Fans of J.R.R. Tolkien know about elves and, depending on how fanatic they are, may even be able to speak some of the language, but there was more to what influenced the creation of Middle-earth than the desire to create an interesting world.
The blockbuster trilogy of “The Lord of the Rings” captured the attention of millions of people worldwide and converted many to Tolkien fandom. With the recent release of the first film in the prequel series to “The Lord of the Rings,” “The Hobbit: The Unexpected Journey,” the work of the English writer has once more returned to prominence in popular culture.
Craig Bernthal is an English professor at Fresno State on sabbatical while he writes a book on a subject that most don’t associate with Tolkien—that the stories of Middle-earth were spiritually infused novels written by a Catholic.
“Tolkien was a novelist first,” Bernthal said in a lecture Wednesday afternoon in the Henry Madden Library. “His first goal was to tell a really good story. Tolkien was not writing a Catholic apologetic. He was looking through a Catholic lens.”
Tolkien wrote in personal letters that his faith subconsciously influenced the first drafts of his Middle-earth stories. Bernthal and the English majors in the audience felt that it made sense that Tolkien’s faith would help shape even a fantasy tale about hobbits.
“It’s impossible that it wouldn’t affect his work,” said Manny Jacquez, an English major and graduating senior.
Bernthal said that Tolkien didn’t want to create any religions in Middle-earth to obstruct the underlying vision of how he saw the world. In Bernthal’s opinion, he wanted to share his devotion to St. John.
Bernthal said that there are connections to be made between Tolkien’s creation myth in the book “The Silmarillion,” which is a collection of stories Tolkien wrote to establish the history of Middle-earth, and the prologue of the Gospel of St. John.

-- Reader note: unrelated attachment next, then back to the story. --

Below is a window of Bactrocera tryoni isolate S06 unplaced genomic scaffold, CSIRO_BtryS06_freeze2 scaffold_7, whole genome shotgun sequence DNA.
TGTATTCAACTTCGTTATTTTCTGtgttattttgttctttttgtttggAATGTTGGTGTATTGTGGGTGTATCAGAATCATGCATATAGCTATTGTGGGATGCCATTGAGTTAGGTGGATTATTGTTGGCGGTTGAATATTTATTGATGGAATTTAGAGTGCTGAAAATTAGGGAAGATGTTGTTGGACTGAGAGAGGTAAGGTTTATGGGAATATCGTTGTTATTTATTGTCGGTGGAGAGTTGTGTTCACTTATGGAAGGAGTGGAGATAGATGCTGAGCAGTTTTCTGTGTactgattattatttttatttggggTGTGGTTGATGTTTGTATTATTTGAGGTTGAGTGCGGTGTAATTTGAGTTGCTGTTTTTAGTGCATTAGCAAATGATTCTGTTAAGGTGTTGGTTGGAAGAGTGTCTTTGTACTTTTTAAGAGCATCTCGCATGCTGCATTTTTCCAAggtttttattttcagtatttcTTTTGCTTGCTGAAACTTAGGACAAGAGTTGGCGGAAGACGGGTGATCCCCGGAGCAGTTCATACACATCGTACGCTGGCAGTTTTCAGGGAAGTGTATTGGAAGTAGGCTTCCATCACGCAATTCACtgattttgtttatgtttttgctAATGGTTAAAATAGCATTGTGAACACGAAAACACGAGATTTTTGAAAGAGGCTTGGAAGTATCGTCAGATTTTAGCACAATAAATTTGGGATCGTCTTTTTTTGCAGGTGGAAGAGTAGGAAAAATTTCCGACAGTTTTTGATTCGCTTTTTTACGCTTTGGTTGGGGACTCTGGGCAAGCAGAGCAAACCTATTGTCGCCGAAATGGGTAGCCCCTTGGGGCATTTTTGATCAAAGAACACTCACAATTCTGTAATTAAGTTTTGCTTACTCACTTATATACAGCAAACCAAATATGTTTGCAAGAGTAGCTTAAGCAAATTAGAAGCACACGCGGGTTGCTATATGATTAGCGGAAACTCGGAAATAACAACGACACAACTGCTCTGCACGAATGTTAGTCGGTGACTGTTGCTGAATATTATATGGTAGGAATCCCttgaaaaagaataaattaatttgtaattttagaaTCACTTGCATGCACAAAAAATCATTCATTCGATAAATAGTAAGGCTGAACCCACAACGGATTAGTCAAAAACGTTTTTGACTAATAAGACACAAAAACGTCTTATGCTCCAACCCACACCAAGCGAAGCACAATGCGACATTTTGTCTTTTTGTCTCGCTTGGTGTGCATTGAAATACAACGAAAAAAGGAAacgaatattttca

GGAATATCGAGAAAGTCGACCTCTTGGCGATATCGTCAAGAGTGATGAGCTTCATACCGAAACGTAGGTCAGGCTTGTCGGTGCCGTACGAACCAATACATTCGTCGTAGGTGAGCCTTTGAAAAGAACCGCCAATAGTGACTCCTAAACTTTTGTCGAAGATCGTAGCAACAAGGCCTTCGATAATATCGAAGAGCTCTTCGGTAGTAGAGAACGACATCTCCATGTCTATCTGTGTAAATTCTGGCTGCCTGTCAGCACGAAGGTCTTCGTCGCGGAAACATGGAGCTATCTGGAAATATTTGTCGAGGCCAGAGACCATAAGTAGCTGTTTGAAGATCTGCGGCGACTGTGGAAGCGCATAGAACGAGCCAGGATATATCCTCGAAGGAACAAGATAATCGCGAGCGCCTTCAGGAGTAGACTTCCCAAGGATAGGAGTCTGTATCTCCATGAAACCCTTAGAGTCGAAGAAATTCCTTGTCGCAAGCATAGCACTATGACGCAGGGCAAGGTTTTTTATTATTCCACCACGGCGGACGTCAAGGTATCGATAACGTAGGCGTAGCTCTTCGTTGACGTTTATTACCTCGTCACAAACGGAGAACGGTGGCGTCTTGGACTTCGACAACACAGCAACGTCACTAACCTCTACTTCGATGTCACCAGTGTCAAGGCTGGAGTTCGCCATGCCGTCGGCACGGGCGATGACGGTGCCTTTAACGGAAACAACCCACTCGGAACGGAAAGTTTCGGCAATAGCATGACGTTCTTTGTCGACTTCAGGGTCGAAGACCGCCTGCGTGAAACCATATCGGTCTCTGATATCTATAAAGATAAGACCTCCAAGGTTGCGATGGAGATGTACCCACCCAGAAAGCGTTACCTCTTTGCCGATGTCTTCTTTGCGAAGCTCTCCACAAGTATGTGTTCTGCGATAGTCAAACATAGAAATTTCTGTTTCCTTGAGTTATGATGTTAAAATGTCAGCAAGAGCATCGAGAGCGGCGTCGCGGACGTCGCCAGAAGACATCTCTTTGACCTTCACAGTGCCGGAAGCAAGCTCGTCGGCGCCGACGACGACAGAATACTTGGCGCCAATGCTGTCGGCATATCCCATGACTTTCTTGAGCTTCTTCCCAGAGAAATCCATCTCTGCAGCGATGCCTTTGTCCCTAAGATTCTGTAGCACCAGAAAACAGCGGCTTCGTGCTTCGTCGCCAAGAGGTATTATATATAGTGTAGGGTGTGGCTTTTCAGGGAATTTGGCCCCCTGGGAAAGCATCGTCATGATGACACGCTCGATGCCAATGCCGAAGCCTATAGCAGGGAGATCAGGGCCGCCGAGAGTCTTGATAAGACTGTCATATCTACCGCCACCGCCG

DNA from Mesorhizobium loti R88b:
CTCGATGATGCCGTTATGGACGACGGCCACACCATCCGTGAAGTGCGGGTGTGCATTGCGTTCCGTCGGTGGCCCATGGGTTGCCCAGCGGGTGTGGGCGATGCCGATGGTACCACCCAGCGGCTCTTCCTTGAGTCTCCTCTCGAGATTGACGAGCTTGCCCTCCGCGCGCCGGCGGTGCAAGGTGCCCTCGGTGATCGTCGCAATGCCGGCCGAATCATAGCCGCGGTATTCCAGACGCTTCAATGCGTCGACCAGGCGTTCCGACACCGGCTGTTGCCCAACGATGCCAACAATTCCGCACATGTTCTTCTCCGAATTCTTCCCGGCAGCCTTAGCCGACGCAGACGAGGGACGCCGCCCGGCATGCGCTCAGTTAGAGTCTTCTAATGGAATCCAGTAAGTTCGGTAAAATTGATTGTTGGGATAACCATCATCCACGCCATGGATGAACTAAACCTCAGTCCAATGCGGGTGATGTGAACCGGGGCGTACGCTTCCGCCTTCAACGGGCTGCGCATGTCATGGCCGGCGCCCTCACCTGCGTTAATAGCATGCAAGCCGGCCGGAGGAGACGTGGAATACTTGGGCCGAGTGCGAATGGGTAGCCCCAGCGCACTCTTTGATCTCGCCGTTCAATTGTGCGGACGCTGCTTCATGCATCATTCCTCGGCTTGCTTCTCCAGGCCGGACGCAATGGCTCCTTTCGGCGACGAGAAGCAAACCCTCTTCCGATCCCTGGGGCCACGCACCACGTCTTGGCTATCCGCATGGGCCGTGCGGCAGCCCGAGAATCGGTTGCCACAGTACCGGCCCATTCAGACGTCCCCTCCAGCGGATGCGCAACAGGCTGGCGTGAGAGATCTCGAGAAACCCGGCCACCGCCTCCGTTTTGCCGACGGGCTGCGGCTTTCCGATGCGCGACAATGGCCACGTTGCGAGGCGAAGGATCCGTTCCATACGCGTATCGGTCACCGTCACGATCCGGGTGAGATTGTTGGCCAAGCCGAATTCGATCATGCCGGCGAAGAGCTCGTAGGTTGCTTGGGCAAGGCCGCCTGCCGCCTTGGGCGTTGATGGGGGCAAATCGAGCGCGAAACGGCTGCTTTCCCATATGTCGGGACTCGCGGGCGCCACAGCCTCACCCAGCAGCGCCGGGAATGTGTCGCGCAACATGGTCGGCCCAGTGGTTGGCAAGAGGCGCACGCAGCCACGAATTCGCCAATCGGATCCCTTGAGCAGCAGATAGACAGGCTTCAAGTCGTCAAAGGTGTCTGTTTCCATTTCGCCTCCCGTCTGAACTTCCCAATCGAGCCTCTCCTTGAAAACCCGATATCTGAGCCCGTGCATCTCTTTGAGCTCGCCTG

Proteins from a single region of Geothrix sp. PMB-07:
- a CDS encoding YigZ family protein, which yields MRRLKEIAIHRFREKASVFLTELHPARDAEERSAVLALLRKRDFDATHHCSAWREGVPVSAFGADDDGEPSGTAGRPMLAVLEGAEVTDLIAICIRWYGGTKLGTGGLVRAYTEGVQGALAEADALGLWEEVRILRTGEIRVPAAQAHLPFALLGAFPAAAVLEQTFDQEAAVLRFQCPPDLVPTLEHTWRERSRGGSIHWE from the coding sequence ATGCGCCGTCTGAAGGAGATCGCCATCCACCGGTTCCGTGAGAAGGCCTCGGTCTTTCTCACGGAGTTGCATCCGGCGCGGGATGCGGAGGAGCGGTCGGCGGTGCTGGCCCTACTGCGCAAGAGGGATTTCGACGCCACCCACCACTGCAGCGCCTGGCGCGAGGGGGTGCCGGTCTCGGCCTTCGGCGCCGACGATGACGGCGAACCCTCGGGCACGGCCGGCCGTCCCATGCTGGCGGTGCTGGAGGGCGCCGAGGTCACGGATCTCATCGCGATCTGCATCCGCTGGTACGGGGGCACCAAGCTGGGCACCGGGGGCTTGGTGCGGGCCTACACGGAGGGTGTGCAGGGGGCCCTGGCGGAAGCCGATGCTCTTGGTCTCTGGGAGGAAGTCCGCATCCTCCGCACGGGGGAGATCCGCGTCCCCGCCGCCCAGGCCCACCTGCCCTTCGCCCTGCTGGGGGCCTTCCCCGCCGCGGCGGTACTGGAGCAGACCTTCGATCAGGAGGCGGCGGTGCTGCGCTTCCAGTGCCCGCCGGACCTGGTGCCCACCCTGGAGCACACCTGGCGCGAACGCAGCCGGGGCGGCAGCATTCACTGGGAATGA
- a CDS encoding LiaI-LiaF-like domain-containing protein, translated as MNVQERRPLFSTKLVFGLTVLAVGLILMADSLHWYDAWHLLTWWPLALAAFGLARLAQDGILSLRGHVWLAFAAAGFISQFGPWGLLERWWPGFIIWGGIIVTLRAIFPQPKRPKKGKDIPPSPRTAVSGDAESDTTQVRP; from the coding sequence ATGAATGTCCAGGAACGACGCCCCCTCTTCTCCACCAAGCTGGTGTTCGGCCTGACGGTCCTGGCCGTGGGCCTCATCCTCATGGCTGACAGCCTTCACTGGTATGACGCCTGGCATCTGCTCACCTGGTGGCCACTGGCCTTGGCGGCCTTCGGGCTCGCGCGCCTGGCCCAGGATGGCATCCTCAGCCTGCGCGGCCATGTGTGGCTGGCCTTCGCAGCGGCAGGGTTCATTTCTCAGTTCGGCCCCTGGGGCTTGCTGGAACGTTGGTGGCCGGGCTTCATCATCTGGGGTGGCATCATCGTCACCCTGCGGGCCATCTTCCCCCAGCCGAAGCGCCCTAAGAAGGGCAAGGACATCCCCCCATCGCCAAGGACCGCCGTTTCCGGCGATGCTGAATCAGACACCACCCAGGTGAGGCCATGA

Bernthal also explained that the Gospel of St. John could be the most sacramental gospel, and he argued there are a number of examples in Tolkien’s work, which used a lot of imagery of the sacraments.
In “The Fellowship of the Ring” book, and unlike in the film, Frodo and the other hobbits were being engulfed and buried by the Old Man Willow tree before being saved by Tom Bombadil, who heard Frodo’s cries for help. Bernthal likened it to a rebirth as the group prepared to enter a new world on its adventure.
Later in “The Fellowship of the Ring,” Bernthal said an example of a confession is when Boromir is dying in Aragorn’s arms, and tells him that he tried to take the ring of power from Frodo.
The list of examples went on and caused some in attendance to rethink how they watched the movies and read the books.
Junior Christina Tea, an English major, has only seen the movies and is looking forward to reading the original material with a different context.
“I wanted to learn about the St. John connection,” Tea, a junior, said. “It was enlightening and expanded the story for me. I think I’ll notice the connections more, and I don’t think I would have noticed them before this lecture.”
Tolkien fans like Jacquez, who are already familiar with the books as well as the movies, may also view things differently the next time they visit Middle-earth.
“I never really thought about it too deeply,” Jacquez said. “It completely changes how I view it and read it.”